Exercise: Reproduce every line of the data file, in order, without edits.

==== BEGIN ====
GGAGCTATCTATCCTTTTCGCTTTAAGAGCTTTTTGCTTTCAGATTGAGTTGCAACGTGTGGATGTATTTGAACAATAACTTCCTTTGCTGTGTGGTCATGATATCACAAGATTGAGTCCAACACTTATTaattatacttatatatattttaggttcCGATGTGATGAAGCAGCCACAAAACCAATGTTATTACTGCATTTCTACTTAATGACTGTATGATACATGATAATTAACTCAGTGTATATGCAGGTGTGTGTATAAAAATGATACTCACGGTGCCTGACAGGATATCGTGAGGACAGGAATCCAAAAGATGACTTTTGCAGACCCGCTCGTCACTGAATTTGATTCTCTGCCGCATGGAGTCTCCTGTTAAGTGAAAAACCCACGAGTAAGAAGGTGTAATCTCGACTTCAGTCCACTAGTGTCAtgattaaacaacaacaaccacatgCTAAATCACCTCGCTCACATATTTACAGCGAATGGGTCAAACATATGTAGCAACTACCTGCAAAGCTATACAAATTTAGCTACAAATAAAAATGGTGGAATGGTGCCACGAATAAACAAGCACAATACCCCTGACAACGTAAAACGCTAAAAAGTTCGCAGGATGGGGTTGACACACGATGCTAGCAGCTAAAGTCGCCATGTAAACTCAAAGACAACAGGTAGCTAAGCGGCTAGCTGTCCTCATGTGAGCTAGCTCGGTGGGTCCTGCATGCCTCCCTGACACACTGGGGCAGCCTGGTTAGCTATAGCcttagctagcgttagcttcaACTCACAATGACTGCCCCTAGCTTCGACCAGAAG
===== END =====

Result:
GGAGCTATCTATCCTTTTCGCTTTAAGAGCTTTTTGCTTTCAGATTGAGTTGCAACGTGTGGATGTATTTGAACAATAACTTCCTTTGCTGTGTGGTCATGATATCACAAGATTGAGTCCAACACTTATTaattatacttatatatattttaggttcCGATGTGATGAAGCAGCCACAAAACCAATGTTATTACTGCATTTCTACTTAATGACTGTATGATACATGATAATTAACTCAGTGTATATGCAGGTGTGTGTATAAAAATGATACTCACGGTGCCTGACAGGATATCGTGAGGACAGGAATCCAAAAGATGACTTTTGCAGACCCGCTCGTCACTGAATTTGATTCTCTGCCGCATGGAGTCTCCTGTTAAGTGAAAAACCCACGAGTAAGAAGGTGTAATCTCGACTTCAGTCCACTAGTGTCAtgattaaacaacaacaaccacatgCTAAATCACCTCGCTCACATATTTACAGCGAATGGGTCAAACATATGTAGCAACTACCTGCAAAGCTATACAAATTTAGCTACAAATAAAAATGGTGGAATGGTGCCACGAATAAACAAGCACAATACCCCTGACAACGTAAAACGCTAAAAAGTTCGCAGGATGGGGTTGACACACGATGCTAGCAGCTAAAGTCGCCATGTAAACTCAAAGACAACAGGTAGCTAAGCGGCTAGCTGTCCTCATGTGAGCTAGCTCGGTGGGTCCTGCATGCCTCCCTGACACACTGGGGCAGCCTGGTTAGCTATAGCcttagctagcgttagcttcaACTCACAATGACTGCCCCTAGCTTCGACCAGAAG